2007 Student Research Conference:
20th Annual Student Research Conference

Language & Literature

Questioning Gender Politics: An Examination of Virginia Woolf's Mrs. Dalloway
Amelia K. Hemenway
Dr. Hena Ahmad, Faculty Mentor

Virginia Woolf's Mrs. Dalloway (1925) describes a day in the life of Clarissa Dalloway, who nominally embodies the main elements of the Victorian feminine ideal: she is a loving, devoted mother and a submissive wife. Through a stream-of-consciousness style of narration, we see Clarissa Dalloway in an unusually personal light, and learn that she is not simply an "angel in the house," but a character with depth and complexity. She indeed fills the traditional feminine roles of the time period, but also privately subverts them. By examining Clarissa Dalloway's meandering thoughts, social position, and interactions I plan to show how Woolf uses Mrs. Dalloway to make a pointed statement about the sexual, economic, and social repression of women in patriarchal British society.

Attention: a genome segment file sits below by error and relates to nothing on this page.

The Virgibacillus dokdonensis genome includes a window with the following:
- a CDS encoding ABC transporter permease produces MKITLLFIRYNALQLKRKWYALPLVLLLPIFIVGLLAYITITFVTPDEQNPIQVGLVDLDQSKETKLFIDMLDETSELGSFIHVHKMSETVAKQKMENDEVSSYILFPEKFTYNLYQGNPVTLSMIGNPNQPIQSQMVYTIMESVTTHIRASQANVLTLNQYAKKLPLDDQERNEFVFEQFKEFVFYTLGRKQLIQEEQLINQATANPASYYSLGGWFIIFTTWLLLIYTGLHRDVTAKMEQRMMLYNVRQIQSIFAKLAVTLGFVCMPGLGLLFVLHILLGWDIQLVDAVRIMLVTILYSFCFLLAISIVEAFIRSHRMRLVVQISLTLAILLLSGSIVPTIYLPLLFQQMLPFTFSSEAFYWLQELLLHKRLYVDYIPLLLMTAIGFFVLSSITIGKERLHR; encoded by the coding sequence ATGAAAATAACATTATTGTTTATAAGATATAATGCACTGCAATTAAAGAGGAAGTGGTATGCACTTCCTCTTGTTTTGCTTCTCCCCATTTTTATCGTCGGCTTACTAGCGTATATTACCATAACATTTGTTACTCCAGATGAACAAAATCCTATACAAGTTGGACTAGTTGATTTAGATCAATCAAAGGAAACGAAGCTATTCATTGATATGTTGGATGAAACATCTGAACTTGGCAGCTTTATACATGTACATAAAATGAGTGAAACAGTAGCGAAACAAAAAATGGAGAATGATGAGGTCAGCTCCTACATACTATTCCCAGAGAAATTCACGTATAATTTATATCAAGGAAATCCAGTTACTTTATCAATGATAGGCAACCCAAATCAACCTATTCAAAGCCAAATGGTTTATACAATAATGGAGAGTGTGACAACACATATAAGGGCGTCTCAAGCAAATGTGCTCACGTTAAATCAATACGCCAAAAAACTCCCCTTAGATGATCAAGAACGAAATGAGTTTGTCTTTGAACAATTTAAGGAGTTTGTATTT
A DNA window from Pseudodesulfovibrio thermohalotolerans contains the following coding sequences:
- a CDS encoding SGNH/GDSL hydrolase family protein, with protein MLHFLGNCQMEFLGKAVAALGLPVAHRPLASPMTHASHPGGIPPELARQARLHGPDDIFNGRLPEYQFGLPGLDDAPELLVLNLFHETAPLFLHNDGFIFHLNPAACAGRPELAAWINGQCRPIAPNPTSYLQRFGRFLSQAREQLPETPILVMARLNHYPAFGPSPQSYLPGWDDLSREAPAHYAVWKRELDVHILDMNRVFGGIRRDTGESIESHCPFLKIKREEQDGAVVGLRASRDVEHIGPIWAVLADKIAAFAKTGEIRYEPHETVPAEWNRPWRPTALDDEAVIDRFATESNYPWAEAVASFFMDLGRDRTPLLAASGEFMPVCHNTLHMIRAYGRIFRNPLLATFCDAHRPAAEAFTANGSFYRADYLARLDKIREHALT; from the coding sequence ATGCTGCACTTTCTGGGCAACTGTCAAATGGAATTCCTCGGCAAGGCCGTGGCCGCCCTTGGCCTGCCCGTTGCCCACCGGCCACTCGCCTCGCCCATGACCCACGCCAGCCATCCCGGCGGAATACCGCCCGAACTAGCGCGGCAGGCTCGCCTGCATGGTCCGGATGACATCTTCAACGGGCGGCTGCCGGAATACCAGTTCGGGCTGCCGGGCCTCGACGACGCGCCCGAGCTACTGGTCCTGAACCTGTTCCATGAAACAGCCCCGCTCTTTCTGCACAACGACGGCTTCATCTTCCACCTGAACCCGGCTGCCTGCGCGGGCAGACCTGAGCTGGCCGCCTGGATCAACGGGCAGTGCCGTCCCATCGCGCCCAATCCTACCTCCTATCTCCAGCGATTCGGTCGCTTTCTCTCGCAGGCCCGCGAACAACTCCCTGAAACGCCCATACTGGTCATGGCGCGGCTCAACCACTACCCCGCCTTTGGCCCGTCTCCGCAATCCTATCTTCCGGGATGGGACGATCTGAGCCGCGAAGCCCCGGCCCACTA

Keywords: Woolf, Dalloway, gender, woman's role, feminism, patriarchal society


Presentation Type: Oral Paper

Session: 9-1
Location: VH 1428
Time: 8:15 am

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